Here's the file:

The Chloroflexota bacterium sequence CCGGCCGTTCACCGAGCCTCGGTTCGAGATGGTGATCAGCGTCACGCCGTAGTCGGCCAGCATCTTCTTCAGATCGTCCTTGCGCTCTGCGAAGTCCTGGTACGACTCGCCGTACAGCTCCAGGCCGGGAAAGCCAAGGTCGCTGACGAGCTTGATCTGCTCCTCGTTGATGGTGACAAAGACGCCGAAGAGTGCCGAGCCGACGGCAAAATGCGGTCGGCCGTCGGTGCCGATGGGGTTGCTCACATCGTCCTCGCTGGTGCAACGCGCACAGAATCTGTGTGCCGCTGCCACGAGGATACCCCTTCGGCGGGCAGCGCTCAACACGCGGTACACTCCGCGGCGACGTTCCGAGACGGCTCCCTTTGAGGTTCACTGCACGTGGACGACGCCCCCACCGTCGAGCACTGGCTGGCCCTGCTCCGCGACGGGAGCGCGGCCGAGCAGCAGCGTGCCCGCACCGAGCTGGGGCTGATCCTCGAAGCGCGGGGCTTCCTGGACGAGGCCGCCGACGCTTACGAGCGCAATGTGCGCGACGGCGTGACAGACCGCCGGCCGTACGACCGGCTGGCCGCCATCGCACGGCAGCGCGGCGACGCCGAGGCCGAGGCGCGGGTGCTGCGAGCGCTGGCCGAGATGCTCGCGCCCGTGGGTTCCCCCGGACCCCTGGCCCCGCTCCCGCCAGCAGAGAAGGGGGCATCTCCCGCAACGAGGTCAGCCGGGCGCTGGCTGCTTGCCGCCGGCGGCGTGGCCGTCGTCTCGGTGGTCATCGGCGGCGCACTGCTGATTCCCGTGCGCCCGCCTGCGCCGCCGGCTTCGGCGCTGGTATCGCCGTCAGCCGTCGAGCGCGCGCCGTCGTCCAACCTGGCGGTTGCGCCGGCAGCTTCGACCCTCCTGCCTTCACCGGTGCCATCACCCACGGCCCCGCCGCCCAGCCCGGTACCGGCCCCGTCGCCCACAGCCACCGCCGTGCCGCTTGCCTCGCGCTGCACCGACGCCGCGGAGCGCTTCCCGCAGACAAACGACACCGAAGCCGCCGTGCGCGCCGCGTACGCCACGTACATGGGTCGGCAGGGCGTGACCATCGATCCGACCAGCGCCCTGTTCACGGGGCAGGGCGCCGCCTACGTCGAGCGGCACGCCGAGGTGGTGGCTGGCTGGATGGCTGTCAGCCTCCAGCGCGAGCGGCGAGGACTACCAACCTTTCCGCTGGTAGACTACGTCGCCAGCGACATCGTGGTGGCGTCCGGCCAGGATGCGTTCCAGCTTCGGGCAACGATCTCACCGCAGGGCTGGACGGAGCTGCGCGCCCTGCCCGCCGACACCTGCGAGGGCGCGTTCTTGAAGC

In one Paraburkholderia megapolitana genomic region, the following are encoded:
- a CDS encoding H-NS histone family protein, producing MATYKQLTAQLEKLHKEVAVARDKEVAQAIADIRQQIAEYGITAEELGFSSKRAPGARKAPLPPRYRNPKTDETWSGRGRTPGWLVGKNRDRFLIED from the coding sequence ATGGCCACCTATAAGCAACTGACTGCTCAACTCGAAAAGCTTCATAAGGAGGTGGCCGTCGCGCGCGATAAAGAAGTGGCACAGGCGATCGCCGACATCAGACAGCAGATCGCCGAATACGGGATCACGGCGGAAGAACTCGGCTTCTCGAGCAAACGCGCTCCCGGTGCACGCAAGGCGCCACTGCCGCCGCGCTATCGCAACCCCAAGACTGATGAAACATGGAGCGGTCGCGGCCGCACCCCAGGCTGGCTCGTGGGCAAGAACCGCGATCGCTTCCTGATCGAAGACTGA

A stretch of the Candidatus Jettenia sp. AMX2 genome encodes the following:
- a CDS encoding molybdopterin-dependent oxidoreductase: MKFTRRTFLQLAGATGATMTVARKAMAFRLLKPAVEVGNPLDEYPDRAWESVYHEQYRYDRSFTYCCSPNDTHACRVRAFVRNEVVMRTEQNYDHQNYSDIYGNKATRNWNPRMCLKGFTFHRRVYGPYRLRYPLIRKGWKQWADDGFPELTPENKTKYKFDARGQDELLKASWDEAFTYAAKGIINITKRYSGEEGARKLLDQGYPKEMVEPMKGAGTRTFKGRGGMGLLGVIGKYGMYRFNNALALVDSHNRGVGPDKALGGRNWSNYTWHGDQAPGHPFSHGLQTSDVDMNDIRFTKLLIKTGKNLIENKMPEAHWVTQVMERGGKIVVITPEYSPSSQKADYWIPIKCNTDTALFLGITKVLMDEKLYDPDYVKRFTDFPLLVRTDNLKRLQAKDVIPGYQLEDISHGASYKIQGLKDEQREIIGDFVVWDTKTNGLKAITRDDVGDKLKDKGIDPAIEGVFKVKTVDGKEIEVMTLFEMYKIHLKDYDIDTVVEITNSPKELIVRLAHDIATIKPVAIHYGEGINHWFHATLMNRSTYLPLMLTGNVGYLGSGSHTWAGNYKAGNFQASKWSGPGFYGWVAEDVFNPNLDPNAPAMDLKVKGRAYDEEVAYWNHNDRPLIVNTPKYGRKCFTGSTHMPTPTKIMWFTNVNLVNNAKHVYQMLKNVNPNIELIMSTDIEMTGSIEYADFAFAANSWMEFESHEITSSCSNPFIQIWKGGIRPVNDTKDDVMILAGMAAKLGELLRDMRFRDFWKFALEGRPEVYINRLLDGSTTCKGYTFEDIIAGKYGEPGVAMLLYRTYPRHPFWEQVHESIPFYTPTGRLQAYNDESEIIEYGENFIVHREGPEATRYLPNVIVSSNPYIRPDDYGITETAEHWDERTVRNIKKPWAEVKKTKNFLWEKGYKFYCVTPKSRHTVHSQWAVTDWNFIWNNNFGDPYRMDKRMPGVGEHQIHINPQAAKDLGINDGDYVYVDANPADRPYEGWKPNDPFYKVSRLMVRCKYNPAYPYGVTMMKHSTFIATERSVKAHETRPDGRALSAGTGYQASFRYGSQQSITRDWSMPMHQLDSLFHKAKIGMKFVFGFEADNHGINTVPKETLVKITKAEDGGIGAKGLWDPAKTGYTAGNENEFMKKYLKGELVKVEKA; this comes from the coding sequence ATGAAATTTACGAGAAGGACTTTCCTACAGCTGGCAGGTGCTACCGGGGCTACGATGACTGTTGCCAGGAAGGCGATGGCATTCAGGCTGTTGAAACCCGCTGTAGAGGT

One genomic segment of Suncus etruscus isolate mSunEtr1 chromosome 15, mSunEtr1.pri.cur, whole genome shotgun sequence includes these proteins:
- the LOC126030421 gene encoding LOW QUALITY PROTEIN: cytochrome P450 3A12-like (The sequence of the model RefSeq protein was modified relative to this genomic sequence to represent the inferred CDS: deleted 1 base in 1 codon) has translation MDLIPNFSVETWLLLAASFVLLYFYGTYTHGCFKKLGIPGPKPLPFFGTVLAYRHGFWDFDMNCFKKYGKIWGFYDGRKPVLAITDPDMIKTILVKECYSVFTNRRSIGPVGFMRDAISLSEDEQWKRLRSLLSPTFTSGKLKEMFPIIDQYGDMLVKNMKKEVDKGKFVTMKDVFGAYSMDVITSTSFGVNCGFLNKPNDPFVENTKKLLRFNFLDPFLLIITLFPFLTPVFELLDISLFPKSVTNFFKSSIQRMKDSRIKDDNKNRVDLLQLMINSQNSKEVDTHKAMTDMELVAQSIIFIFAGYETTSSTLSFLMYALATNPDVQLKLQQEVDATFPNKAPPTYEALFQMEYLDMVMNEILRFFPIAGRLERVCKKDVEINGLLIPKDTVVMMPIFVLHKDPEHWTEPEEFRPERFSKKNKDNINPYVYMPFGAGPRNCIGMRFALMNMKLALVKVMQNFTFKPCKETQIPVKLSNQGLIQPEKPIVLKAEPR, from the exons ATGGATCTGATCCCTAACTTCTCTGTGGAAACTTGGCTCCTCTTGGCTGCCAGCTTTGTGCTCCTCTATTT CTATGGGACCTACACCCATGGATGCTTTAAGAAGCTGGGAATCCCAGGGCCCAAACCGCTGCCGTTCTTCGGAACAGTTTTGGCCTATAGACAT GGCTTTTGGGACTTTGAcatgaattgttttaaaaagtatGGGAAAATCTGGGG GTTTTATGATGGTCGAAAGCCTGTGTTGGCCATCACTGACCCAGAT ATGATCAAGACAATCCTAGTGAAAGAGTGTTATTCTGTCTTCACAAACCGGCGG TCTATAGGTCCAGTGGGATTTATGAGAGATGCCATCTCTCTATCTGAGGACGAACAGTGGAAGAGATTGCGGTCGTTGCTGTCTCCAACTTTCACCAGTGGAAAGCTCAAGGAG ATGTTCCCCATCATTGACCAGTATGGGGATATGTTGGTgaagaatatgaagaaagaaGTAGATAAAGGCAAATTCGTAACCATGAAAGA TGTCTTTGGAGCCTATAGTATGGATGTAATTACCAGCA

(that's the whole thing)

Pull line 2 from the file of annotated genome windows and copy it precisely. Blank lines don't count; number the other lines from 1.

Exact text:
In one Paraburkholderia megapolitana genomic region, the following are encoded: